during the week they wore salsa as scarves
but wore america on sunday
jesus hangs on the wall in-between
two vejigante masks

the children: felicita, lipo, helen and israel were cubed adolescence in these
streets of mid 60’s south bronx

love can grow in sibling secret language
but sometimes the rivalries are too strong to ignore

I hear amazing stories of how close knit families are
how amazing their grandparents are, or how necessary
aunts and uncles are and I wanted to know, well why isn’t my
family the same? I appreciate and respect the hardships they
went through and I’ve always used that as a tracker of sorts
but my sister and I were just so different than the rest of the them,
So my current period of writing of retrospect is about family and reinterpreting our whole family line.’

I hope you all have enjoyed this interview as much as I did. His poetry truly leaves a lasting impression and this is just a section, imagine seeing him preform the whole piece in person!! I don’t think you want to miss him. Oh and get there early because as you read he is the first one up!!

Here is the link:

And here is the flyer:

This has been Beauty, Brains and Blogging approved!! 😉

Canvas of Words- ‘Preserving Our Roots’ Interview with Poet Nefertiti Asanti

Hey folks!!

We are days away from finally being able to experience the most anticipated show that will be going down in Queens October 11!!! That’s right, Canvas of Words- Preserving Our Roots will surely leave you in awe.

For today, I have for you the next poet who is apart of this year’s Canvas of Words showcase. She is Nefertiti Asanti!!

Nefertiti Asanti is a writer and performance artist from the Bronx. She is passionate about making the lives of queer, people of color and youth communities visible. Over the past 10 years, Nefertiti has been featured in several original theatre works throughout NYC, including Needing It at the Brooklyn Arts Exchange, Theatre Askew Youth Performance Experience, and the Possibility Project.​

Nefertiti Asanti will be lending her poetic voice and talent to this year’s Canvas of Words- Preserving Our Roots event! She believes that honoring our ancestors is important. Honoring who we are as a people is important. Honoring our craft is important. Asanti is here to make sure that our voices can be heard through poetry and activism. Personally, I cannot wait to hear her this Saturday, October 11th!!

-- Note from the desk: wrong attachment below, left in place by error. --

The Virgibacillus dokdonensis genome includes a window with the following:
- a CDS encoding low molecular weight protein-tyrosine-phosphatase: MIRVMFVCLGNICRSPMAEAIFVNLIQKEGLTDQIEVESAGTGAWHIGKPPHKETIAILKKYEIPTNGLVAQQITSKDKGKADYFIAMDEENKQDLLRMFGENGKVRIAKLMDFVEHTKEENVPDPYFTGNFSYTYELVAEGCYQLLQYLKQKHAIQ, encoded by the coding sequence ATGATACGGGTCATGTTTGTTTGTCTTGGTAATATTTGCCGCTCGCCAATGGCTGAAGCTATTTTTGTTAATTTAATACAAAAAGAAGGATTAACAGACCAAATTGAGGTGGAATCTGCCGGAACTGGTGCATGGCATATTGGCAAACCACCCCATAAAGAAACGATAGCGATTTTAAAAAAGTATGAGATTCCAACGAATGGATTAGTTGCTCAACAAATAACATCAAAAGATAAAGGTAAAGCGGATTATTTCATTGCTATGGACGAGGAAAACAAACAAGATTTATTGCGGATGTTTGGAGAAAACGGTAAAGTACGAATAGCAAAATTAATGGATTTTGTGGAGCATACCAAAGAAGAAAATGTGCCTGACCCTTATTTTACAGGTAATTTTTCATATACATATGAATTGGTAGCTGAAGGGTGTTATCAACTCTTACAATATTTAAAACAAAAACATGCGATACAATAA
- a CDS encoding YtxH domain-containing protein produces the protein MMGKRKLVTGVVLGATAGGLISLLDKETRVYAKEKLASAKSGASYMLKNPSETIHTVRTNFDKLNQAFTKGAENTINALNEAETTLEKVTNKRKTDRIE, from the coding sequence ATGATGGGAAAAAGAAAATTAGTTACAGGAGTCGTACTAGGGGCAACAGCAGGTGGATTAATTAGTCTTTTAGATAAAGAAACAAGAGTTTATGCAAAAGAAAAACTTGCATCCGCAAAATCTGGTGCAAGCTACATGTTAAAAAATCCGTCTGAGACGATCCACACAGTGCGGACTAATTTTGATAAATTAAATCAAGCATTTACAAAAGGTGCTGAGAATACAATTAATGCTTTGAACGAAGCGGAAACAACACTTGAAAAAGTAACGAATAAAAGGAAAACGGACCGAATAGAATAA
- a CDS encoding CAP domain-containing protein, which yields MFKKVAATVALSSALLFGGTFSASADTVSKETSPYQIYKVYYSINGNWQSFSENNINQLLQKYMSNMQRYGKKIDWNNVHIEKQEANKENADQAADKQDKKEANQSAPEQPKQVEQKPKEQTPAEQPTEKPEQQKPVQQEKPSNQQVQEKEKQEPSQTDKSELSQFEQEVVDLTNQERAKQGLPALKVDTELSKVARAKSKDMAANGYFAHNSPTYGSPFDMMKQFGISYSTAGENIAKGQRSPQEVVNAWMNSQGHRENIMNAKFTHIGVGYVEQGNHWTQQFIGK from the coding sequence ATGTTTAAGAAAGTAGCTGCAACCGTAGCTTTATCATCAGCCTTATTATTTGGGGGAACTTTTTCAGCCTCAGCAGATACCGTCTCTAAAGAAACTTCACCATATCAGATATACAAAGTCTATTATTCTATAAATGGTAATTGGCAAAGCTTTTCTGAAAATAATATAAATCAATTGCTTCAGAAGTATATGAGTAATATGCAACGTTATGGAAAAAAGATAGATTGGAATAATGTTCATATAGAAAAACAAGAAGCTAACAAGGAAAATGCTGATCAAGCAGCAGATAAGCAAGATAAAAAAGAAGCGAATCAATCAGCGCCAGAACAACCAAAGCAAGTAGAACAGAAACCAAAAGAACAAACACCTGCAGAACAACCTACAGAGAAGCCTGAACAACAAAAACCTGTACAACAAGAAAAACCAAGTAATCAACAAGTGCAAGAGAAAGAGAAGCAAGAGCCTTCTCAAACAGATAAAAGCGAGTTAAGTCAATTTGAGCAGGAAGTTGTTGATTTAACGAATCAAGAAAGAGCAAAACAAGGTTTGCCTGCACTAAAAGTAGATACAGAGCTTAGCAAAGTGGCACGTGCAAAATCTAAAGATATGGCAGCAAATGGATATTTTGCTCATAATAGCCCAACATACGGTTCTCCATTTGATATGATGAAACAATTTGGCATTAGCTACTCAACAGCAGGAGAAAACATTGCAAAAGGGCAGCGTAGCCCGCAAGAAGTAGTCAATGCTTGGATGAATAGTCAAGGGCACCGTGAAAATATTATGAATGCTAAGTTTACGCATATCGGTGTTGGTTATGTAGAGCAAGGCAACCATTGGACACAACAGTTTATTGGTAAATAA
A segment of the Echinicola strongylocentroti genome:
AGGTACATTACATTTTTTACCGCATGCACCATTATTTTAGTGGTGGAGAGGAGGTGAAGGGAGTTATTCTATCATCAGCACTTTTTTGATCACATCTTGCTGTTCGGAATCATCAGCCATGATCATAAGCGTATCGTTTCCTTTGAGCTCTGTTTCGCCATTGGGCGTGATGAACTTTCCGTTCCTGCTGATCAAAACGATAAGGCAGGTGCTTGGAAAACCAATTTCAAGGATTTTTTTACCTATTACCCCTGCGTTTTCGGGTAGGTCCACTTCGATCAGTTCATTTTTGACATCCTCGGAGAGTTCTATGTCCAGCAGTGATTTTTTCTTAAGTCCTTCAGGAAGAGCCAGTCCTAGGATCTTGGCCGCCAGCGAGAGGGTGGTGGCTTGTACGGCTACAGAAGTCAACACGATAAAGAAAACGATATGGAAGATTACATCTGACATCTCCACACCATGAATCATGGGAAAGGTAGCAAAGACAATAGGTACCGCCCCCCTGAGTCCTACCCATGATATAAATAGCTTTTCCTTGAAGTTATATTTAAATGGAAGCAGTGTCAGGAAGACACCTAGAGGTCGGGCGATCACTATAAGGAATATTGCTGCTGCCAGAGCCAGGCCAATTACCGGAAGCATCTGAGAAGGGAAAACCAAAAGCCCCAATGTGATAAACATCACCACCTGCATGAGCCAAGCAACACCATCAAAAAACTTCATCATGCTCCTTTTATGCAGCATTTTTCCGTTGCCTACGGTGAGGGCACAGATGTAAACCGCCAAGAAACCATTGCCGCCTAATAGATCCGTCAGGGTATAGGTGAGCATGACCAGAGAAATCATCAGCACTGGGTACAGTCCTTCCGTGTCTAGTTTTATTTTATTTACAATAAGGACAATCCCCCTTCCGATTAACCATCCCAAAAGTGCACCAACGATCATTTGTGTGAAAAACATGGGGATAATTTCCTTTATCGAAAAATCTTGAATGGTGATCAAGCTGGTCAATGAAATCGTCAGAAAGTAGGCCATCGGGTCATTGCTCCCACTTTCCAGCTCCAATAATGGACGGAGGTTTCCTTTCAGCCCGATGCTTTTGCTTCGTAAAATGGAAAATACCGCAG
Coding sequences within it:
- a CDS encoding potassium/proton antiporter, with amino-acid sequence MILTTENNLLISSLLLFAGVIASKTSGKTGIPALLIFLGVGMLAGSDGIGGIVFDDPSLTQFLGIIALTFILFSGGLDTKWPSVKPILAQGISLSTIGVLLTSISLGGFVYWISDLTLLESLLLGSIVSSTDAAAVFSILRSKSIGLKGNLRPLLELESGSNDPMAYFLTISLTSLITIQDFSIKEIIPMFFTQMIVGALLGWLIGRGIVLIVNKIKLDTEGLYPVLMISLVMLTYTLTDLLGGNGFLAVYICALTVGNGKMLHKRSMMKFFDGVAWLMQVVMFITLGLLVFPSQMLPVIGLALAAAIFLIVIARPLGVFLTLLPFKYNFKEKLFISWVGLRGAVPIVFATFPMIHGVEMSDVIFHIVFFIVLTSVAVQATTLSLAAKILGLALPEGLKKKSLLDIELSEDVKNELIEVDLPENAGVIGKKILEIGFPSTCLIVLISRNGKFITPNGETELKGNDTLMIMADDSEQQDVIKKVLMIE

Please enjoy this interview in which she speaks with passion and vigor about what it means to preserve our roots and why we must continue to learn about our culture/identity to create a positive change for the future.

Beauty, Brains and Blogging: Please let us know about yourself, the work you do, and your poetry?

Nefertiti Asanti: I’m Nefertiti Asanti, and I’m very glad my mommy gave me such purposed strong names. They really connect to the African diaspora that I’ve come to love and embrace in defining who I am, how I came to be and who I am destined to become.
Born and raised in the Bronx, New York, I was fortunate enough to come across all sorts of people.

Unfortunately, I have come to experience and witness many different forms of oppression from racism to poverty to sexism.

Since I was thirteen, I have been part of organizations that exist to advance people of color, women, youth and queer communities. These identities encompass who I am, and I’d become increasingly passionate about organizing for positive change. I saw spoken word and theatre as a way to communicate social injustice and imagine positive alternatives.